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Re: "horses for courses" and "on the threshold"

Posted by ESC on January 06, 2000

In Reply to: "Horses for courses" and "on the threshold" posted by Louise Greig on January 06, 2000

: I would like to find out the origin of the phrases "horses for courses" amd "on the threshold" as I haven't been able to find this out anywhere else. I am quite aware of their current meanings but have been set the task of finding out where they came from and what the originally meant. I would appreciate it if anyone could help me out with this.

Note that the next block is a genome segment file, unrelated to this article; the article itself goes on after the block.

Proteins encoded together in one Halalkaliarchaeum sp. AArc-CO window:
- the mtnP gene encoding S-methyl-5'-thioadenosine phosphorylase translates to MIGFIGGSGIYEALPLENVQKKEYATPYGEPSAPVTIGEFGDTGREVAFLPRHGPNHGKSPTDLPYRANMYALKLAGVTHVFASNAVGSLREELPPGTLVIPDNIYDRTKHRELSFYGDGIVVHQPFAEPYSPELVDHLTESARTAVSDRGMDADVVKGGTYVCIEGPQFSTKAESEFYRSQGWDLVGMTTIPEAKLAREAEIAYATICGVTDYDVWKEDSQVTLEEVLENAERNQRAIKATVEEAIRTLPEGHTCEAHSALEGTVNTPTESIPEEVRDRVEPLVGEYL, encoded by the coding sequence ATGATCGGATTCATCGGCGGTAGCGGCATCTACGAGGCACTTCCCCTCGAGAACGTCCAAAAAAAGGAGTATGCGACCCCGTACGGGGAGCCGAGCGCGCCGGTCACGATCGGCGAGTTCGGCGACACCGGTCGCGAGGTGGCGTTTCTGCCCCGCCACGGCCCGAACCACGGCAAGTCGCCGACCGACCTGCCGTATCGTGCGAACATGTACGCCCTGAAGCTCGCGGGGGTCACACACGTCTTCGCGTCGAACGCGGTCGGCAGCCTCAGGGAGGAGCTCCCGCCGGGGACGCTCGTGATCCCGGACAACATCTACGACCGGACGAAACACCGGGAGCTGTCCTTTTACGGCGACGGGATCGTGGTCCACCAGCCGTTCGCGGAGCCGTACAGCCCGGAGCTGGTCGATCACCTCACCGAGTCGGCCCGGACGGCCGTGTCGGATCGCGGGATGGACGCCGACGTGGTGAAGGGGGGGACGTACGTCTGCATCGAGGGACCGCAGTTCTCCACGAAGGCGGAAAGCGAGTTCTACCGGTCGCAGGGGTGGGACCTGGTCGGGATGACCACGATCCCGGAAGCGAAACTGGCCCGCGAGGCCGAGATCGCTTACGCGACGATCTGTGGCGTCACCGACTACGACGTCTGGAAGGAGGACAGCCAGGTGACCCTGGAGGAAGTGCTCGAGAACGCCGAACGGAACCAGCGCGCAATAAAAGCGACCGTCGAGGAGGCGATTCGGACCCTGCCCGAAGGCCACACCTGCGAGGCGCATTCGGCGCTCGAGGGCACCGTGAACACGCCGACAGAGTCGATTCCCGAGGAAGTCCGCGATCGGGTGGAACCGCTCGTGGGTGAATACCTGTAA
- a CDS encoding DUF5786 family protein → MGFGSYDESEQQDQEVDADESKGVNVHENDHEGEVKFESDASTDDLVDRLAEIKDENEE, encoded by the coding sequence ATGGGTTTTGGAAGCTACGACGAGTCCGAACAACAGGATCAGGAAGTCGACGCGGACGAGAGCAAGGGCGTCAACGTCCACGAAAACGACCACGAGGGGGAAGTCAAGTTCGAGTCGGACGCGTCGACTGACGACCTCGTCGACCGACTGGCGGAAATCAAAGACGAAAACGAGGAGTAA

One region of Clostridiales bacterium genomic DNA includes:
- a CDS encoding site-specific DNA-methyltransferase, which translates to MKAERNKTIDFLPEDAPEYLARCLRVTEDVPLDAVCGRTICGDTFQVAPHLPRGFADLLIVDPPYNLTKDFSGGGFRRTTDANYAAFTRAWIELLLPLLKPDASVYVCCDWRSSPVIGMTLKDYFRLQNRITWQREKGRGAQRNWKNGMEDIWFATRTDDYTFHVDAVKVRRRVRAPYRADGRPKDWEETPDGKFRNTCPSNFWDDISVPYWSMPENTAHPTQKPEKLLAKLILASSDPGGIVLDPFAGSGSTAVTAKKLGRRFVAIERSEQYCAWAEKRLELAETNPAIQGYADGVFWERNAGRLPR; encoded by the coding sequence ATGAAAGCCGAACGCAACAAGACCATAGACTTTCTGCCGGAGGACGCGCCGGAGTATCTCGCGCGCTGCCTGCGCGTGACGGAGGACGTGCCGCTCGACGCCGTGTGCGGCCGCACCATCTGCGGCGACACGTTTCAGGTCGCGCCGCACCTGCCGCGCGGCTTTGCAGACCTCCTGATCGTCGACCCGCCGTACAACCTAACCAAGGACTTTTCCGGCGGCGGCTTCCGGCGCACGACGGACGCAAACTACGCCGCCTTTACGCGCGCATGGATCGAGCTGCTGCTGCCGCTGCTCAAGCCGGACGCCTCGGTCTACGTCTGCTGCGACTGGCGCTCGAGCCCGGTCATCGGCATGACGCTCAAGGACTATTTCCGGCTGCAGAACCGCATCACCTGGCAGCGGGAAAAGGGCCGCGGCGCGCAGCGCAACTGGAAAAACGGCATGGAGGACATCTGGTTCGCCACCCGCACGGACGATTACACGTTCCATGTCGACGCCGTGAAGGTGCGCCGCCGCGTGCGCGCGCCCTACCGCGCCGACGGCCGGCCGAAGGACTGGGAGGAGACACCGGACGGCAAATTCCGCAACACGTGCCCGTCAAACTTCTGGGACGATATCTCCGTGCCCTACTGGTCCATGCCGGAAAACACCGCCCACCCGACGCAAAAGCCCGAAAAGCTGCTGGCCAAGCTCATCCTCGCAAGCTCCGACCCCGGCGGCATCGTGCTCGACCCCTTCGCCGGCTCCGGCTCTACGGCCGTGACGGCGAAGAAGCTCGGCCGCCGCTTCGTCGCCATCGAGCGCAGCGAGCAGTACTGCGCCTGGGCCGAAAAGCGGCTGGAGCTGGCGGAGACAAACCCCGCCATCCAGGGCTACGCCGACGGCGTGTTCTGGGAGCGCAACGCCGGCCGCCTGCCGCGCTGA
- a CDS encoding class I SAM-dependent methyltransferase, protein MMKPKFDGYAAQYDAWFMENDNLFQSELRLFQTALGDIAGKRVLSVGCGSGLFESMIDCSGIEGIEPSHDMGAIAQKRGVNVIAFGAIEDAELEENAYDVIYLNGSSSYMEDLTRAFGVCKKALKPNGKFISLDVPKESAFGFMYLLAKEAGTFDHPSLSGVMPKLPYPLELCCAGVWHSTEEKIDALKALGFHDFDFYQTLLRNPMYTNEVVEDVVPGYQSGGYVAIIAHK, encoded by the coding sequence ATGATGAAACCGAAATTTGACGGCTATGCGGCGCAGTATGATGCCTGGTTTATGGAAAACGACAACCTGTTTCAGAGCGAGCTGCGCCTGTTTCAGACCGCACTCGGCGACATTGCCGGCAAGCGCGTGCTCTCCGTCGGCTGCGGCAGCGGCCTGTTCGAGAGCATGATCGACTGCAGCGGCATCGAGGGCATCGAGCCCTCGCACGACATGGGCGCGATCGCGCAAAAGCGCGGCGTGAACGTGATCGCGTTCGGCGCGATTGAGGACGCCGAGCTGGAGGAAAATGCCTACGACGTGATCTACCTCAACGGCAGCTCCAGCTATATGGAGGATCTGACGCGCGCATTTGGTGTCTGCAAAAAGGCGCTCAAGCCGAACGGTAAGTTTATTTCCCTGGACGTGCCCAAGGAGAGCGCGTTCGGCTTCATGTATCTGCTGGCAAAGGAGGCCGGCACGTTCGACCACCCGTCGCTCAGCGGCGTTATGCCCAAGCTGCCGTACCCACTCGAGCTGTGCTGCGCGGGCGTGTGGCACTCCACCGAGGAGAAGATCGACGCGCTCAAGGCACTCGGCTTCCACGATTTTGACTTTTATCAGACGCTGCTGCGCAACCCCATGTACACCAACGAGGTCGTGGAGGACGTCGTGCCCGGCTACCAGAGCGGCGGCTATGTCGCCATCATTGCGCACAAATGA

: Louise Greig

"threshold. Farmers originally threshed wheat, separated the grain from the chaff, by trodding on piles of it. According to one theory, this trodding seemed similar to wiping one's feet at the doorway of a house, which took the name threshold from such threshing. In any case, the word is first recorded in about A.D. 1000." From "Encyclopedia of Word and Phrase Origins" by Robert Hendrickson (1997, Facts on File).